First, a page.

Studies have shown shockwave therapy to be a highly effective, long-term treatment for plantar fasciitis. Plantar fasciitis plagues close to 10% of the population and is one of the most common foot-related conditions in Canada. This condition is characterized by persistent pain in the heel or arch. In fact, many patients are reminded of this pain as soon as they get out of bed in the morning. Plantar fasciitis is caused by strain to the plantar fascia, the thick, web-like tissue under the skin at the bottom of the foot that extends from the heel to the toes.

When it comes to athletes, those at most risk of suffering from plantar fasciitis are runners. However, many people whose job requires standing on hard surfaces for hours (e.g. teachers, nurses, mail carriers) are also at risk.

According to a study by the American Orthopaedic Foot & Ankle Society, for patients with a greater than 12-month history of heel pain, shockwave therapy can effectively decrease plantar fascia thickness. This was demonstrated objectively by ultrasound evaluation as well as through a reduction in patient reported pain. The intent of this study was to determine the ability for shockwave therapy to provide long-lasting relief for those who suffer from plantar fasciitis.

Plantar fasciitis can lead to recalcitrant painful heel syndrome, often requiring operative intervention. Operative treatments, such as the fasciotomy, have shown promising results. The overarching issue with these types of treatments is, however, that they require long recovery times. For professional or semi-professional athletes, this period of immobilization can have serious repercussions, forcing them to seek alternative treatment modalities. Many in this situation have benefited from shockwave therapy, a modality that provides fast recovery times without the necessity of reduced weightbearing or immobilization.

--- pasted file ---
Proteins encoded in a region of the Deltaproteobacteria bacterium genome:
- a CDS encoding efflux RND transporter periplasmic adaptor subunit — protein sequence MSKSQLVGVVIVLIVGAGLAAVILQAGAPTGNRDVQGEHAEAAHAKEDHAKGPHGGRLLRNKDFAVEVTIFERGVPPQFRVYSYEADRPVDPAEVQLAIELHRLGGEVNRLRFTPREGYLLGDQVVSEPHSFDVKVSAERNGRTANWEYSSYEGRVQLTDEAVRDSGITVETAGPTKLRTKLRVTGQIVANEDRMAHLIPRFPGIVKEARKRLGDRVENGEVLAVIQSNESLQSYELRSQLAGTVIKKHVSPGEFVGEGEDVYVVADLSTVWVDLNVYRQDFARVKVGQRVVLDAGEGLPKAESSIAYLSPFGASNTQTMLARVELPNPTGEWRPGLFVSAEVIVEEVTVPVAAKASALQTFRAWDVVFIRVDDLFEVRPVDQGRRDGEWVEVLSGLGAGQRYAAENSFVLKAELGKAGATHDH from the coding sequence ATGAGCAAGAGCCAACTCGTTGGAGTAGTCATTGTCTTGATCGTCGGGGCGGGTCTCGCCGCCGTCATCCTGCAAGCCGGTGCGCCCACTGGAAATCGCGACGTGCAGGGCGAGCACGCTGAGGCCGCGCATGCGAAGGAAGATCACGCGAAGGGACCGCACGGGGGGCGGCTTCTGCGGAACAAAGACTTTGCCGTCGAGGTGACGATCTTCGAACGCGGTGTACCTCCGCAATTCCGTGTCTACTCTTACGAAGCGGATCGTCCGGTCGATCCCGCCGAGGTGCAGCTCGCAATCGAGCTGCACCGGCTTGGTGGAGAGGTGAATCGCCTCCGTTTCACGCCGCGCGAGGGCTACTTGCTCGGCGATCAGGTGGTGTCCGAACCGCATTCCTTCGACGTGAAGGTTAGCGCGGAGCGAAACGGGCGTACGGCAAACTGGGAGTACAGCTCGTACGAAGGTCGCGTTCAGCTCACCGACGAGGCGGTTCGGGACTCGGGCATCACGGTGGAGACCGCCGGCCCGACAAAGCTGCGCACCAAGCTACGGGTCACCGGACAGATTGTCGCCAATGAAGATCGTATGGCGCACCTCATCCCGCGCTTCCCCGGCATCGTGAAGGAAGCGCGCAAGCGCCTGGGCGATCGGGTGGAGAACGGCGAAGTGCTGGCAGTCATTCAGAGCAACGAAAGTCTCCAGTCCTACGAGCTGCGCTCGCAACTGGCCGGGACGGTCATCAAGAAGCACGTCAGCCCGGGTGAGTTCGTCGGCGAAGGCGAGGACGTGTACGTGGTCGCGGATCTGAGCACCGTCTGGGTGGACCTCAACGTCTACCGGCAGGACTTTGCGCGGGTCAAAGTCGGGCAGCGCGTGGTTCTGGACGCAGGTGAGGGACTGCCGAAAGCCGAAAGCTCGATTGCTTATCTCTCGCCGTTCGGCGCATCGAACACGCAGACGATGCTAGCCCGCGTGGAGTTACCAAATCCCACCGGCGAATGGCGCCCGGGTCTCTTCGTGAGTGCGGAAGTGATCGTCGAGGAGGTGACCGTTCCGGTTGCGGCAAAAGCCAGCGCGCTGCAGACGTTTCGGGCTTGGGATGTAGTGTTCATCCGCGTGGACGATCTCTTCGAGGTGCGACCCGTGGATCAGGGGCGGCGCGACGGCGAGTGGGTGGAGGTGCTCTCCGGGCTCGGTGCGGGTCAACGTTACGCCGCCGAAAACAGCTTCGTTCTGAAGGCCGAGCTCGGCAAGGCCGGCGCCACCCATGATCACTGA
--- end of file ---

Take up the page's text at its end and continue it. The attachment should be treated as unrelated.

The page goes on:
To that end, radial shockwave therapy has proven to be especially useful. Radial shockwave therapy differs from regular shockwave treatments in that it allows for a broader application. Radial shockwaves are generated ballistically by accelerating a bullet to hit an applicator, which transforms the kinetic energy into radially expanding shock waves.

In a study published by the American Journal of Sports Medicine, radial shockwave therapy proved to be both safe and effective, particularly after only three rounds of consecutive treatment and when applied without anesthetic to the area of greatest pain. Given these findings, radial shockwave therapy can be strongly recommended for patients with therapy-resistant painful heel syndrome associated with plantar fasciitis. This represents an excellent alternative to surgery not only because anesthesia is not required, but also because long recovery times are avoided. It’s also worth noting that participants in this study were not required to refrain from their normal sports or activities during treatment. Radial shockwave therapy can be administered on an outpatient basis, meaning your patients can maintain their quality of life while you help them heal.

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